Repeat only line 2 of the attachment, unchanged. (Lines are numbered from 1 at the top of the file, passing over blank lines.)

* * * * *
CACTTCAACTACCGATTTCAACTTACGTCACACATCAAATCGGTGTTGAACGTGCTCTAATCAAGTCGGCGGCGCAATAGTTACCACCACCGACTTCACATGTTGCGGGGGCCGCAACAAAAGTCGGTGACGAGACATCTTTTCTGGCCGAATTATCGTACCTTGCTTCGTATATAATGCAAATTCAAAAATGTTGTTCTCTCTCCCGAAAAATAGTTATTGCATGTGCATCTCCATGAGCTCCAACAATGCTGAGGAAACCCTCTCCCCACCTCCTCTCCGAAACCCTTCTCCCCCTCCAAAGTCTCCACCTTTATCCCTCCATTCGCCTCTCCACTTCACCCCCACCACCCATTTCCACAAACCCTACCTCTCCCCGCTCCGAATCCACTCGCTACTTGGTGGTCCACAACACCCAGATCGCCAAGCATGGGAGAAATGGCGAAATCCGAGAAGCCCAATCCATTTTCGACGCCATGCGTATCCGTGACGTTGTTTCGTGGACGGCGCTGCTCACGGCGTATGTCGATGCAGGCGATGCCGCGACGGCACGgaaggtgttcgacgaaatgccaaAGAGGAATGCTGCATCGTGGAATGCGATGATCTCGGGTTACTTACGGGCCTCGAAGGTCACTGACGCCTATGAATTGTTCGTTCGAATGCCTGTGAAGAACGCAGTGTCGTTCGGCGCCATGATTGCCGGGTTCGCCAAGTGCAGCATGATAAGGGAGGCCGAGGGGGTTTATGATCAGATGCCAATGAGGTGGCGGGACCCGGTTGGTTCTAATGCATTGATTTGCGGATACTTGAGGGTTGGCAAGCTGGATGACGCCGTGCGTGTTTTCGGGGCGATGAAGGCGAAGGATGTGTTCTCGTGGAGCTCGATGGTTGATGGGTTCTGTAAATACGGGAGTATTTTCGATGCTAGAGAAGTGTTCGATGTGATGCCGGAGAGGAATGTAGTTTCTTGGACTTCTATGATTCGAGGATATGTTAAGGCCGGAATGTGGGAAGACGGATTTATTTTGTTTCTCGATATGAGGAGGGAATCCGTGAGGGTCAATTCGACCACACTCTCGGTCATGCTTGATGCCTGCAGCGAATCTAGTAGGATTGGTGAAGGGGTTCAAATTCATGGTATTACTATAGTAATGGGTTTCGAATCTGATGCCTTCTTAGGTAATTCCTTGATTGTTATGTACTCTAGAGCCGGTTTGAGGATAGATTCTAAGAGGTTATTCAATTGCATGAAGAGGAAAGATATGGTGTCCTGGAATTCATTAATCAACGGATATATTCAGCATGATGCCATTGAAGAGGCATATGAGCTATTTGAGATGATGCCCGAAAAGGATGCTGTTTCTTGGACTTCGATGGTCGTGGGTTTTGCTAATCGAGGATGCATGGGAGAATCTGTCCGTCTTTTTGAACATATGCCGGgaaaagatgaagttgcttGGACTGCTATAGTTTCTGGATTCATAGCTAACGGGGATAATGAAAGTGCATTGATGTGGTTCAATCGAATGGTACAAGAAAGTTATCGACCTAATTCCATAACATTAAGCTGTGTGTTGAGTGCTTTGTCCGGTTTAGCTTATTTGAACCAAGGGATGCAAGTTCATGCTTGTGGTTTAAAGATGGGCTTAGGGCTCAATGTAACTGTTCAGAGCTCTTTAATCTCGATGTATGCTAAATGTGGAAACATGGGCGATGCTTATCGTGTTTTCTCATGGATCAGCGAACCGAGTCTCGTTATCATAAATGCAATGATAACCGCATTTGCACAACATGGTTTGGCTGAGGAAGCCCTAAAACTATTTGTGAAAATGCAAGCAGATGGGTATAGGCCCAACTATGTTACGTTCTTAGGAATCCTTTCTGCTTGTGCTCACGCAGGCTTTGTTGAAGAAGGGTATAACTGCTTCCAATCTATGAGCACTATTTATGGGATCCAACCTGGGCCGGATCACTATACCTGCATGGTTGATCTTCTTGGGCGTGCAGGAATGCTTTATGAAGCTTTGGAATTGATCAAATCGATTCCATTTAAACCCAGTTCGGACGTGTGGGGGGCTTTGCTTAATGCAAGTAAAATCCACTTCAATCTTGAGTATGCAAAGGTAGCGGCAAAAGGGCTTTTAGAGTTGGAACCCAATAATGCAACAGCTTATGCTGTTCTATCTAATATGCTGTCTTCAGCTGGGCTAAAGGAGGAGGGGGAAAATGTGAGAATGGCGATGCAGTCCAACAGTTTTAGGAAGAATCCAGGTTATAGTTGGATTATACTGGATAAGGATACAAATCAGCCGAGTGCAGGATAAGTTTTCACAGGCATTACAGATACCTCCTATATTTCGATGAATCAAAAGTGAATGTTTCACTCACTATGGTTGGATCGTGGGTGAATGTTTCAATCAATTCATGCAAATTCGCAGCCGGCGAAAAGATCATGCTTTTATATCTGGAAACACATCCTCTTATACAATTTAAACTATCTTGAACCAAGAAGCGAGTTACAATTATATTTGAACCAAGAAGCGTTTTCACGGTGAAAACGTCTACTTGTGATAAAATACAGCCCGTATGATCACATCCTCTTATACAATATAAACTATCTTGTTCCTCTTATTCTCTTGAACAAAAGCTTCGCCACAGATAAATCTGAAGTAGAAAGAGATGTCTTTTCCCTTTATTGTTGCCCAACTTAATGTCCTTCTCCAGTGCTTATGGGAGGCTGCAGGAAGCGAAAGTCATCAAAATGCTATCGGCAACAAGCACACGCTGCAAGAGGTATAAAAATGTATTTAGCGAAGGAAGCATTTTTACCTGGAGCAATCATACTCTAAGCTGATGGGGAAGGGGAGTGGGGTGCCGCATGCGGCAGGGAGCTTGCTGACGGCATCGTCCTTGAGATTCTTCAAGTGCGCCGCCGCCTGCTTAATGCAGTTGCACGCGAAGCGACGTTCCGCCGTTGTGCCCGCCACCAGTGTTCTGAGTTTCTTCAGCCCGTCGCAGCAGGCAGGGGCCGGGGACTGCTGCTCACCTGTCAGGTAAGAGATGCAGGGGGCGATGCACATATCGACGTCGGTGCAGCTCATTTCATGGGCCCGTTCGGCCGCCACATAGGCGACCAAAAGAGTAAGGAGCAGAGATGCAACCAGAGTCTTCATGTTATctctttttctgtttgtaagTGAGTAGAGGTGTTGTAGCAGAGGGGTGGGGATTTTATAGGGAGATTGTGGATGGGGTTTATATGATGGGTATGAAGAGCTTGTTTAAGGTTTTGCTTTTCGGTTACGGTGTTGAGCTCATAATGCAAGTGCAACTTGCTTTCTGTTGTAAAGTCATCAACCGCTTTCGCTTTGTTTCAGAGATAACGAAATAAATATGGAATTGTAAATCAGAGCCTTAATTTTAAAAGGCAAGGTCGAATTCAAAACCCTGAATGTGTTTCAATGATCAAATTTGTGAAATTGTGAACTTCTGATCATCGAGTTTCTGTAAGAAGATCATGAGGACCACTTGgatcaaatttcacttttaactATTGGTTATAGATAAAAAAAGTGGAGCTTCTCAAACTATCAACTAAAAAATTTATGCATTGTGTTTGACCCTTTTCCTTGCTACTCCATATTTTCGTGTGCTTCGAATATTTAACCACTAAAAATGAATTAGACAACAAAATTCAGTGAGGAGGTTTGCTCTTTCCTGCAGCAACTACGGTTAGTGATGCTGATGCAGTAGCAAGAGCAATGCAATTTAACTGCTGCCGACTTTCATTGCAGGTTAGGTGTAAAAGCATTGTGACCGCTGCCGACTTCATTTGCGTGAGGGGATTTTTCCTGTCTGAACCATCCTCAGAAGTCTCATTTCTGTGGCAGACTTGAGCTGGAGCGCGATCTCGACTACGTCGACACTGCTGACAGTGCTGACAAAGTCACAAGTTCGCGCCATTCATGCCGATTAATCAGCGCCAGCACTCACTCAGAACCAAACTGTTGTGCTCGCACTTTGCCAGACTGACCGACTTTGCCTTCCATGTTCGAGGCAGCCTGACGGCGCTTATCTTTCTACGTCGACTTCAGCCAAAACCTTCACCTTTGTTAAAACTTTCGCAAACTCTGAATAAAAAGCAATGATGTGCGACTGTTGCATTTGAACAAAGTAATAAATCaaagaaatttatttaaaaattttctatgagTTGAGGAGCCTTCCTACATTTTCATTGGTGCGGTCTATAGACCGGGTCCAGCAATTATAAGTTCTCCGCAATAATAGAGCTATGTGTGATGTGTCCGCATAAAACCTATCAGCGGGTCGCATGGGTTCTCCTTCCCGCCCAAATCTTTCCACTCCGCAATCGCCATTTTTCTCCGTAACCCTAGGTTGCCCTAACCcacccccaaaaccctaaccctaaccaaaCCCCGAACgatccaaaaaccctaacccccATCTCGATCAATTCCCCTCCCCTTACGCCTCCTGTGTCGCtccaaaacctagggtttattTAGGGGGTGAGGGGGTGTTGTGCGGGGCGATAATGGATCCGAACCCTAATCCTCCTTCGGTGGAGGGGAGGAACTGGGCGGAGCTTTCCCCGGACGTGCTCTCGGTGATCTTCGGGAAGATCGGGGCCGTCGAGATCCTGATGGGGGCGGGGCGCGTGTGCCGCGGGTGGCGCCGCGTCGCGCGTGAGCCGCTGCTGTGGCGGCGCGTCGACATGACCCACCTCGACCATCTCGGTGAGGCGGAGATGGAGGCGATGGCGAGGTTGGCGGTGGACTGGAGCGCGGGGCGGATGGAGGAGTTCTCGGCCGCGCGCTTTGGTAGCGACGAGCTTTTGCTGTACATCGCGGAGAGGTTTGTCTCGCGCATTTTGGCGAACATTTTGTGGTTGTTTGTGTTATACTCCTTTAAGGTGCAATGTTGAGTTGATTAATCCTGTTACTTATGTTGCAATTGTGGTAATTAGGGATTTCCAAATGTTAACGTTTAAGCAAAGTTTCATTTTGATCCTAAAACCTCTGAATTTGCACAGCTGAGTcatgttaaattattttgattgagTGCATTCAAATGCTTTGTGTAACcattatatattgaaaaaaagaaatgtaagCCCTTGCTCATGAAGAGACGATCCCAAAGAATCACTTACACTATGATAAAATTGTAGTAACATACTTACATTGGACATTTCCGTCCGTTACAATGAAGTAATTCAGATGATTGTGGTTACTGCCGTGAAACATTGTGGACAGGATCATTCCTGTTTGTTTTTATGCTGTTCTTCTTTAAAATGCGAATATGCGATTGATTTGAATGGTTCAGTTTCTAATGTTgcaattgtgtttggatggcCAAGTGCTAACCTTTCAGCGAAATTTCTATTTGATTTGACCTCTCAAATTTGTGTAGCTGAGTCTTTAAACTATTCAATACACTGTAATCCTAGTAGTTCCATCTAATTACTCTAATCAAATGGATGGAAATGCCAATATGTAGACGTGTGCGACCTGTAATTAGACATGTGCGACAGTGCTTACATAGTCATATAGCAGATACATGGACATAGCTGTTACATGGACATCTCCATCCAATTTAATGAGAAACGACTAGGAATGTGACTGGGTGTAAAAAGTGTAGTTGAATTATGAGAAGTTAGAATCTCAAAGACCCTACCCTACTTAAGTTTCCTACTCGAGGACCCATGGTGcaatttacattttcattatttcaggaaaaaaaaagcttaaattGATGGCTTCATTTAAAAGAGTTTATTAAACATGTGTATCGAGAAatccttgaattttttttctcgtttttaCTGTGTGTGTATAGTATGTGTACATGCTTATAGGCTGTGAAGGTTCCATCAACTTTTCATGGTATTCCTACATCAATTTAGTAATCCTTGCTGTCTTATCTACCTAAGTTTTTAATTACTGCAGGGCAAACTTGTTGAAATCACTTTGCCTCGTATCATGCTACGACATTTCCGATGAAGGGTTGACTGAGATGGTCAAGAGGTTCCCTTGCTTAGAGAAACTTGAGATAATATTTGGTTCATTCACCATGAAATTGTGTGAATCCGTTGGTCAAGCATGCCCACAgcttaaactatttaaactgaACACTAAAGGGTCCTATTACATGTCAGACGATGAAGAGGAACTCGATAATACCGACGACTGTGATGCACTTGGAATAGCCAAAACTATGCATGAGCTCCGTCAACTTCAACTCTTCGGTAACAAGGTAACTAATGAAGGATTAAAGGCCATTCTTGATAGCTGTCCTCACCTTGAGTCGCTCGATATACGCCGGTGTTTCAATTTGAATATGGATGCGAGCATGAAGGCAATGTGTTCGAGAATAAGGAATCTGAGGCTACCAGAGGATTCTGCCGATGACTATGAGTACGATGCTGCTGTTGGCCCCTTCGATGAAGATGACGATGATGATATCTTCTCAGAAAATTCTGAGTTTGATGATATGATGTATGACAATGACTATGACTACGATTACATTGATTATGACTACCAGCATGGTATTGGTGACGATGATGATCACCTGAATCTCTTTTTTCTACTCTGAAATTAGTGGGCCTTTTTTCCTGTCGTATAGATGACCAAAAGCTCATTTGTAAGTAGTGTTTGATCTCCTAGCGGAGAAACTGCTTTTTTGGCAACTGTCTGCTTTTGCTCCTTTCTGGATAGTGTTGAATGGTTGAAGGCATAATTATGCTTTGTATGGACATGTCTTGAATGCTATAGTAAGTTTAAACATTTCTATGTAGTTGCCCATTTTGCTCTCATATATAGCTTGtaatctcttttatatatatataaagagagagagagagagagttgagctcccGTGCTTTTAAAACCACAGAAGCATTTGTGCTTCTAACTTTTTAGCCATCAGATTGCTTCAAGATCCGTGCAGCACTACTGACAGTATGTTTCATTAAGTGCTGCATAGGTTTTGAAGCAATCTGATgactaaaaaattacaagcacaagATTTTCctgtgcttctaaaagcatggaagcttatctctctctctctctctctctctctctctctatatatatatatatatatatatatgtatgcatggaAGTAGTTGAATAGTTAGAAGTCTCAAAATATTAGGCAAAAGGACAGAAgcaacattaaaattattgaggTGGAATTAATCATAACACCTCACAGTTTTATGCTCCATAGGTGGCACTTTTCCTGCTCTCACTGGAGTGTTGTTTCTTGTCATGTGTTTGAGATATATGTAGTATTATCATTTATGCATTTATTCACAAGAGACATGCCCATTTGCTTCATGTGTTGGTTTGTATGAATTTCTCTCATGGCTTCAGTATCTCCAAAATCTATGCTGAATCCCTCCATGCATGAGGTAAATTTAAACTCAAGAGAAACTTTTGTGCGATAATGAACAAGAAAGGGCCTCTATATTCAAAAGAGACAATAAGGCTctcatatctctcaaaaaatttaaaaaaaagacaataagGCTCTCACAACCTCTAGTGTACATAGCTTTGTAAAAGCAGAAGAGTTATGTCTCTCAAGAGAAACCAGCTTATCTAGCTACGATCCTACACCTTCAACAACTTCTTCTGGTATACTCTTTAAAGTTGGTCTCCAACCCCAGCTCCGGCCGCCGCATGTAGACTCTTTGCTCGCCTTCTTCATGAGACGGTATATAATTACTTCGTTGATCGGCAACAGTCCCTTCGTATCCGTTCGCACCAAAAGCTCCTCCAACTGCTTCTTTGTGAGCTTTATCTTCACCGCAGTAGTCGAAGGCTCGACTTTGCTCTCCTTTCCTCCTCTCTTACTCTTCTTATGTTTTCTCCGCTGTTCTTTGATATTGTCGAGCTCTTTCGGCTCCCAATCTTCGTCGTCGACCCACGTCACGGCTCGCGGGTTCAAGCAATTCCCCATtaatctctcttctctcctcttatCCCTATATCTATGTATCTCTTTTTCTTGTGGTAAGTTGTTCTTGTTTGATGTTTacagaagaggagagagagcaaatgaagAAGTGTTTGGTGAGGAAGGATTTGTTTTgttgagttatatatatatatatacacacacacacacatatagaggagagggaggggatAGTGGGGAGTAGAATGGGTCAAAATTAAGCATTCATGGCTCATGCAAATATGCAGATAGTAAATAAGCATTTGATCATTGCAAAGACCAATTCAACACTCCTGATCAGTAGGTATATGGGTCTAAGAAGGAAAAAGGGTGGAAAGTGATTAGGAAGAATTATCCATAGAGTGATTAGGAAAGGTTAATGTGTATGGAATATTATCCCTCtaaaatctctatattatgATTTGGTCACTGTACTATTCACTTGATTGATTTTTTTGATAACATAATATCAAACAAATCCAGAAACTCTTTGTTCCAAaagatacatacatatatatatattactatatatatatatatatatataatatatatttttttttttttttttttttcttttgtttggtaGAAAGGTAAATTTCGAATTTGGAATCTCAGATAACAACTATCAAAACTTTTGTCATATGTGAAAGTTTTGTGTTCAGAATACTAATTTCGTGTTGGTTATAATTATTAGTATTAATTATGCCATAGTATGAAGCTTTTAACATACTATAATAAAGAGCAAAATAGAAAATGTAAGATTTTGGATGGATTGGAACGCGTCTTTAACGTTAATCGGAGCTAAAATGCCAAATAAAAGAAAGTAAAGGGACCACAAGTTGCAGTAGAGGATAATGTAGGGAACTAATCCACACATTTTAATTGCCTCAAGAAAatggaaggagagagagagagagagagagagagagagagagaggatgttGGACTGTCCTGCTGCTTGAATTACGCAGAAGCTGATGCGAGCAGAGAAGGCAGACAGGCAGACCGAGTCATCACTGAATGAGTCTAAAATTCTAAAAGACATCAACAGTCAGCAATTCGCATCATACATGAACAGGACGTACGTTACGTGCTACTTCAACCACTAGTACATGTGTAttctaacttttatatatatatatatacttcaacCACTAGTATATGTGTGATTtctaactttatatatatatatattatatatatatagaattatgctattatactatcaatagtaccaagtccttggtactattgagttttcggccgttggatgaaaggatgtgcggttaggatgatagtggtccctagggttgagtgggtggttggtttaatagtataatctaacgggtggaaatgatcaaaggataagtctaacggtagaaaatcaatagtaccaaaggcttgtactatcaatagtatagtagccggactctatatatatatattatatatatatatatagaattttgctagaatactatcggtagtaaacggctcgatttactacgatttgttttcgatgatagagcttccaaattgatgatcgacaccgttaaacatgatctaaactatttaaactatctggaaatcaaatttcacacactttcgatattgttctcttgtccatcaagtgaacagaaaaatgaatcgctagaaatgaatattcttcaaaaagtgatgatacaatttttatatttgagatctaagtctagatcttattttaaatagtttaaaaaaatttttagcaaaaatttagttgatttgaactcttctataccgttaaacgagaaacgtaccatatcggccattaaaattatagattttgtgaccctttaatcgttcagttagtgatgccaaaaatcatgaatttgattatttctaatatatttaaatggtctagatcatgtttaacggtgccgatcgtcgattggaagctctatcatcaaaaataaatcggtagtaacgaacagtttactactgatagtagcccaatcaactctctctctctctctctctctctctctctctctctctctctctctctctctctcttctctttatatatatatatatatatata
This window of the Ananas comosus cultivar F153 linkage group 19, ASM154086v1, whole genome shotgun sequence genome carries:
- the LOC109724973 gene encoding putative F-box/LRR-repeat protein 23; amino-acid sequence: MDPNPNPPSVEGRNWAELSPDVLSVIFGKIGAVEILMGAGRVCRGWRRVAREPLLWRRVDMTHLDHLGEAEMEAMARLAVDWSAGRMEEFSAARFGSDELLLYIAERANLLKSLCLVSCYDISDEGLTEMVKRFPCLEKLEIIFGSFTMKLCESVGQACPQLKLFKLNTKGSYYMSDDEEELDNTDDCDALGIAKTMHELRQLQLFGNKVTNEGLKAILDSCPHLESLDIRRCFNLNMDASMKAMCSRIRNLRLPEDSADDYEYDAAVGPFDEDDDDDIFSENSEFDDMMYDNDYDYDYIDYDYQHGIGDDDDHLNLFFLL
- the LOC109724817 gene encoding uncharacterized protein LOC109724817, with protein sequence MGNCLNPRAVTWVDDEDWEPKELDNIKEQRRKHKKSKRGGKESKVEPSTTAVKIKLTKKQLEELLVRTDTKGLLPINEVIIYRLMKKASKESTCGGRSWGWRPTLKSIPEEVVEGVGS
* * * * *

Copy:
This window of the Ananas comosus cultivar F153 linkage group 19, ASM154086v1, whole genome shotgun sequence genome carries: